Bilsby

  (Redirected from Asserby)

Bilsby is a village and civil parish in the East Lindsey district of Lincolnshire, England. It lies on the main A1111 road between Alford and Sutton-on-Sea, 1 mile (1.6 km) east of Alford. Thurlby and Asserby are hamlets within Bilsby parish. The censuses showed a parish population of 538 in 2001 and 487 in 2011, with an estimate of 489 in 2019.[1]

Bilsby
Holy Trinity Church, Bilsby - geograph.org.uk - 531351.jpg
Holy Trinity, Bilsby parish church
Bilsby is located in Lincolnshire
Bilsby
Bilsby
Location within Lincolnshire
Population487 (including Farlesthorpe2011)
OS grid referenceTF473766
• London120 mi (190 km) S
District
Shire county
Region
CountryEngland
Sovereign stateUnited Kingdom
Post townAlford
Postcode districtLN13
PoliceLincolnshire
FireLincolnshire
AmbulanceEast Midlands
UK Parliament
List of places
UK
England
Lincolnshire
53°16′00″N 0°12′27″E / 53.266650°N 0.207499°E / 53.266650; 0.207499Coordinates: 53°16′00″N 0°12′27″E / 53.266650°N 0.207499°E / 53.266650; 0.207499

HistoryEdit

Bilsby appears in the 1086 Domesday Book with 18 households.[2] Its name may derive from the Norse goddess Bil.[3]

 
Alford – Sutton Tramway

Mumby Road railway station used to be situated here. In 1897, Thurlby would have been an important junction between the Sutton and Willoughby Railway (part of the East Lincolnshire Railway) and a proposed line from a new port at Sutton-on-Sea to another in Warrington to be built by the Lancashire, Derbyshire and East Coast Railway.[4]

A steam tramway ran through Bilsby between 1884 and 1889. The Alford and Sutton Tramway[5] ran from Alford town to Sutton-on-Sea on rails set into the road; it opened in 1884, but closed only five years later.[6]

LandmarksEdit

 
Bilsby Mill

Bilsby Parish Church, dedicated to the Holy Trinity, is a Grade II* Listed Building,[7] dating from the 15th century. It was extensively repaired in 1841.[8] The building is stuccoed, with an 18th-century stone tower with brick battlements. The pulpit stem is the bole of a tree, with steps cut from another.[9] A memorial slab in the chancel commemorates Sir John Byllesby (died 1640), a prominent figure in his day. His descendant, Major H. M. Byllesby (US Air Service), largely aided a restoration of the church in 1918.[8]

Built about 1740, Bilsby House is a mansion in Georgian style on the site of an older moated, castellated house,[8] reputedly the residence of the Bilsby, sometimes spelt Billesby, family.[10] This family appears to have left the original mansion in 1616.[11]

Bilsby windmill was built in 1861 and later extended. It operated until 1932.[12] Although disused and missing its cap, the tower of the mill still stands as a Grade II listed building.[13]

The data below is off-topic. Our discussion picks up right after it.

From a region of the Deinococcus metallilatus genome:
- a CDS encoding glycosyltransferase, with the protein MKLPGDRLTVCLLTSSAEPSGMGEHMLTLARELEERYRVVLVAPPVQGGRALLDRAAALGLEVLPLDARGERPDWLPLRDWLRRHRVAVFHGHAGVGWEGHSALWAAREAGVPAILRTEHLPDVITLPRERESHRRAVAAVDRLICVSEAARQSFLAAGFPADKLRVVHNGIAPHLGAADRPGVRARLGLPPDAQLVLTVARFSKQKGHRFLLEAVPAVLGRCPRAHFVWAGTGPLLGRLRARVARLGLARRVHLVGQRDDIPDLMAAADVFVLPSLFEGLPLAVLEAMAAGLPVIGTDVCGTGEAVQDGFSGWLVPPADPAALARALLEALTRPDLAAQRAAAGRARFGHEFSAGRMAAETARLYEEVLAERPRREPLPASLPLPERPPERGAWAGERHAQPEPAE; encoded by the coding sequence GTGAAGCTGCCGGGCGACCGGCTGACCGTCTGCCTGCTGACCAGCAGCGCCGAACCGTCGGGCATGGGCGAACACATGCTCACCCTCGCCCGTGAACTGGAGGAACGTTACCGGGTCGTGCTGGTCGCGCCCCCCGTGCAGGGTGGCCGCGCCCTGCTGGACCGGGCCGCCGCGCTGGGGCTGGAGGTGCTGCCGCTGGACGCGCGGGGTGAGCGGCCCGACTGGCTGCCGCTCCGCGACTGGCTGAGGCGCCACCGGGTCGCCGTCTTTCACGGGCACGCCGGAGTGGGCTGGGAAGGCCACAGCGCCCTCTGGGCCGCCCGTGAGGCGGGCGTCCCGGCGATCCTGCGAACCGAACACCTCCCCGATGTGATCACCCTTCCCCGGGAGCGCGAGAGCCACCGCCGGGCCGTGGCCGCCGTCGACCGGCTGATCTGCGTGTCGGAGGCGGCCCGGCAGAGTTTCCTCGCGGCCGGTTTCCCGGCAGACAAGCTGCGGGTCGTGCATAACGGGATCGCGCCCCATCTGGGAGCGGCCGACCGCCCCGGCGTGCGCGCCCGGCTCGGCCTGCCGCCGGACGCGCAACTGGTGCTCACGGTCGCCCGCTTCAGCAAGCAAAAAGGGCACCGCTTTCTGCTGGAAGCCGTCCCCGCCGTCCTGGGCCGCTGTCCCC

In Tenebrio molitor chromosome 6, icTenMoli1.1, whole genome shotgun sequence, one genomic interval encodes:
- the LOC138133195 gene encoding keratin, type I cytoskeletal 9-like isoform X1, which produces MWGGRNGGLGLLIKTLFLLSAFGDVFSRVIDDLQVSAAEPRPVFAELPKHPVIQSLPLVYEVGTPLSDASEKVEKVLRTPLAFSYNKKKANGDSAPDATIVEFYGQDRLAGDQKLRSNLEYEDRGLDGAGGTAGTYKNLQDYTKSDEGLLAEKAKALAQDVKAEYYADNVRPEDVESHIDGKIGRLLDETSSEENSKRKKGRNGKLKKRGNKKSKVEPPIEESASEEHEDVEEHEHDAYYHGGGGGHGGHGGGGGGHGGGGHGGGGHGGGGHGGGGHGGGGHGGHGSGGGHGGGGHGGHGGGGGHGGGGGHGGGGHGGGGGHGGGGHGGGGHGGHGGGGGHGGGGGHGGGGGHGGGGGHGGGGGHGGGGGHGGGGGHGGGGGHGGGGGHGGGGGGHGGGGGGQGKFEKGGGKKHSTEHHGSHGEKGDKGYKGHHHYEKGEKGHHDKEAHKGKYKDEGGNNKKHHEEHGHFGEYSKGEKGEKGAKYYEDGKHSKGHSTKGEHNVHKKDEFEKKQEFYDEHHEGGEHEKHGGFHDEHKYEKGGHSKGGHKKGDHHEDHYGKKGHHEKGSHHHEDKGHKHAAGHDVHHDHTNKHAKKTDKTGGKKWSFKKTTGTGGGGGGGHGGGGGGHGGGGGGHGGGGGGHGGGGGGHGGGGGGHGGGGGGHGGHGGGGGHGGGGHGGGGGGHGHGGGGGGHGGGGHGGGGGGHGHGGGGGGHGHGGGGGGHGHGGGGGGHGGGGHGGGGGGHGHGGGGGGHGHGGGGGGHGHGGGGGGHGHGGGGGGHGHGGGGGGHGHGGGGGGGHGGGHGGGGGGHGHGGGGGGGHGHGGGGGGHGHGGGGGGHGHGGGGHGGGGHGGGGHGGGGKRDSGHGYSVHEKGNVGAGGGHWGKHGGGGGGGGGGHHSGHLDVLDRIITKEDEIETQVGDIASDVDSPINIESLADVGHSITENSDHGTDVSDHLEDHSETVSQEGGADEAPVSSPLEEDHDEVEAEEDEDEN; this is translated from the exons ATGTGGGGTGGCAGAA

Thurlby and AsserbyEdit

Thurlby is mentioned in the Domesday Book as a settlement of 18 households.[14] Today it is a hamlet in the parish of Bilsby, but in medieval times it was a parish in its own right, with a church dedicated to St Mary, of which no trace remains.[15]

earthworks have confirmed that the hamlet of Asserby is smaller today than in medieval times. Unlike Thurlby, it is not mentioned in Domesday and did not have its own church.[16]

PopulationEdit

Population of Bilsby Civil Parish
Year 1801 1811 1821 1831 1841 1851 1881 1891 1901 1911 1921 1931 1951 1961 2001 2011
Population[17] 337 373 416 453 584 611 510 450 387 377 313 318 293 251 415 487

GeographyEdit

SourcesEdit

  • Streatfield, George Sidney (1884). Lincolnshire and the Danes. K. Paul, Trench & Co.

ReferencesEdit

  1. ^ City Population site. Retrieved 5 November 2020.
  2. ^ "Bilsby". Domesday Map. Anna Powell-Smith/University of Hull. Archived from the original on 7 October 2012. Retrieved 23 August 2011.
  3. ^ Streatfield (1884:68)[page needed]
  4. ^ Lancashire, Derbyshire and East Coast Railway. Plans and sections. 1890. Lincolnshire Archive [LIND DEP PLANS 1/177.]
  5. ^ "Alford & Sutton Tramway". Alford Website.
  6. ^ "This Is Grimsby". Grimsby. Archived from the original on 13 September 2012. Retrieved 21 April 2011.
  7. ^ Historic England. "Church of the Holy Trinity  (Grade II*) (1360007)". National Heritage List for England. Retrieved 3 July 2018.
  8. ^ a b c "Kellys Directory". Kellys Directories Ltd. 1919. p. 66.
  9. ^ Jack Yates & Henry Thorold (1965). Shell Guide To Lincolnshire. London Faber & Faber. p. 31.
  10. ^ Post Office Directory of Lincolnshire. 1855. p. 27. Retrieved 22 April 2011.
  11. ^ Arthur Roland Maddison (1891). "Lincolnshire Wills:with notes and introductory sketch". J Williamson. p. chapter XVI. Retrieved 22 April 2011.
  12. ^ "This Is Grimsby". Archived from the original on 13 September 2012. Retrieved 21 April 2011.
  13. ^ Historic England. "Windmill  (Grade II) (1063005)". National Heritage List for England. Retrieved 3 July 2018.
  14. ^ "Thurlby". Domesday Map. Anna Powell-Smith/University of Hull. Archived from the original on 7 October 2012. Retrieved 23 August 2011.
  15. ^ "Lincs to the Past". Thurlby Deserted Medieval Village. Lincolnshire Archives. Retrieved 17 May 2011.
  16. ^ "Lincs to the Past". Deserted Medieval Village of Asserby. Lincolnshire Archives. Retrieved 17 May 2011.
  17. ^ "Vision of Britain". Retrieved 23 August 2011.

External linksEdit

  Media related to Bilsby at Wikimedia Commons